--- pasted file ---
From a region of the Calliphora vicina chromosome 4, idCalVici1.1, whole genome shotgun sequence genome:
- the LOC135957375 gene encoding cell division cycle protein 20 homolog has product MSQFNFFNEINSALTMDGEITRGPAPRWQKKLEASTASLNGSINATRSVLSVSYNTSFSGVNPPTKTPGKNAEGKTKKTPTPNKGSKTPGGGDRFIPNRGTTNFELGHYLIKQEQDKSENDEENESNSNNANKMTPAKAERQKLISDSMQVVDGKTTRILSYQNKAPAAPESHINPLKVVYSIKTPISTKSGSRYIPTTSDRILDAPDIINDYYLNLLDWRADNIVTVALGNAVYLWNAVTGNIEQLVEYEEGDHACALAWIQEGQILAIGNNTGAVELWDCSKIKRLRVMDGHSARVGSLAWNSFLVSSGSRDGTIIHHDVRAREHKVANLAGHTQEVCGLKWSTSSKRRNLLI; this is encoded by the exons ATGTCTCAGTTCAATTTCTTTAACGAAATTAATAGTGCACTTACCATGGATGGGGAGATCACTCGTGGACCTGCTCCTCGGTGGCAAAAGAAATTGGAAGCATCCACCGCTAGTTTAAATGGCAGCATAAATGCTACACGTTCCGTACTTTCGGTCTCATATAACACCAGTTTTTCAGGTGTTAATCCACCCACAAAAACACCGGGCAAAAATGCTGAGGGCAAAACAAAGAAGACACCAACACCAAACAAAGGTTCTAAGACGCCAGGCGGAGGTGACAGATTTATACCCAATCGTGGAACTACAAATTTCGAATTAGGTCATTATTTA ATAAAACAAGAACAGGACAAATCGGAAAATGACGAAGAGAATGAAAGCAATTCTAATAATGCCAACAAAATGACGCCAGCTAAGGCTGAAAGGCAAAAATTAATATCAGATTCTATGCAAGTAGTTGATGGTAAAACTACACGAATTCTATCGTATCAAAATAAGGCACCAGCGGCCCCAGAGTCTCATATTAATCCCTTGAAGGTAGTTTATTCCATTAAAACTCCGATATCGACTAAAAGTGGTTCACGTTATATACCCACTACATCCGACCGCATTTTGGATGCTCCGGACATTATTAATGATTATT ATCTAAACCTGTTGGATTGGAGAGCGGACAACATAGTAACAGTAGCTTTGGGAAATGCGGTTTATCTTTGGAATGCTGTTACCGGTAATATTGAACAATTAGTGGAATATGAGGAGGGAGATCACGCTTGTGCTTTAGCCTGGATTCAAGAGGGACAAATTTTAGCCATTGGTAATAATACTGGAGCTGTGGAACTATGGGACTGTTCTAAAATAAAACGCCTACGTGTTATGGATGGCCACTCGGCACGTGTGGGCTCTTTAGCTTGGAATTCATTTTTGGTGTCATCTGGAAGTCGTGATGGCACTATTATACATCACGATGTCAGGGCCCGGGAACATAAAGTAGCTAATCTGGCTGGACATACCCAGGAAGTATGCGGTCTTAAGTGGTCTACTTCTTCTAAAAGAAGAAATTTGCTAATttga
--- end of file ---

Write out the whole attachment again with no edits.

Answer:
From a region of the Calliphora vicina chromosome 4, idCalVici1.1, whole genome shotgun sequence genome:
- the LOC135957375 gene encoding cell division cycle protein 20 homolog has product MSQFNFFNEINSALTMDGEITRGPAPRWQKKLEASTASLNGSINATRSVLSVSYNTSFSGVNPPTKTPGKNAEGKTKKTPTPNKGSKTPGGGDRFIPNRGTTNFELGHYLIKQEQDKSENDEENESNSNNANKMTPAKAERQKLISDSMQVVDGKTTRILSYQNKAPAAPESHINPLKVVYSIKTPISTKSGSRYIPTTSDRILDAPDIINDYYLNLLDWRADNIVTVALGNAVYLWNAVTGNIEQLVEYEEGDHACALAWIQEGQILAIGNNTGAVELWDCSKIKRLRVMDGHSARVGSLAWNSFLVSSGSRDGTIIHHDVRAREHKVANLAGHTQEVCGLKWSTSSKRRNLLI; this is encoded by the exons ATGTCTCAGTTCAATTTCTTTAACGAAATTAATAGTGCACTTACCATGGATGGGGAGATCACTCGTGGACCTGCTCCTCGGTGGCAAAAGAAATTGGAAGCATCCACCGCTAGTTTAAATGGCAGCATAAATGCTACACGTTCCGTACTTTCGGTCTCATATAACACCAGTTTTTCAGGTGTTAATCCACCCACAAAAACACCGGGCAAAAATGCTGAGGGCAAAACAAAGAAGACACCAACACCAAACAAAGGTTCTAAGACGCCAGGCGGAGGTGACAGATTTATACCCAATCGTGGAACTACAAATTTCGAATTAGGTCATTATTTA ATAAAACAAGAACAGGACAAATCGGAAAATGACGAAGAGAATGAAAGCAATTCTAATAATGCCAACAAAATGACGCCAGCTAAGGCTGAAAGGCAAAAATTAATATCAGATTCTATGCAAGTAGTTGATGGTAAAACTACACGAATTCTATCGTATCAAAATAAGGCACCAGCGGCCCCAGAGTCTCATATTAATCCCTTGAAGGTAGTTTATTCCATTAAAACTCCGATATCGACTAAAAGTGGTTCACGTTATATACCCACTACATCCGACCGCATTTTGGATGCTCCGGACATTATTAATGATTATT ATCTAAACCTGTTGGATTGGAGAGCGGACAACATAGTAACAGTAGCTTTGGGAAATGCGGTTTATCTTTGGAATGCTGTTACCGGTAATATTGAACAATTAGTGGAATATGAGGAGGGAGATCACGCTTGTGCTTTAGCCTGGATTCAAGAGGGACAAATTTTAGCCATTGGTAATAATACTGGAGCTGTGGAACTATGGGACTGTTCTAAAATAAAACGCCTACGTGTTATGGATGGCCACTCGGCACGTGTGGGCTCTTTAGCTTGGAATTCATTTTTGGTGTCATCTGGAAGTCGTGATGGCACTATTATACATCACGATGTCAGGGCCCGGGAACATAAAGTAGCTAATCTGGCTGGACATACCCAGGAAGTATGCGGTCTTAAGTGGTCTACTTCTTCTAAAAGAAGAAATTTGCTAATttga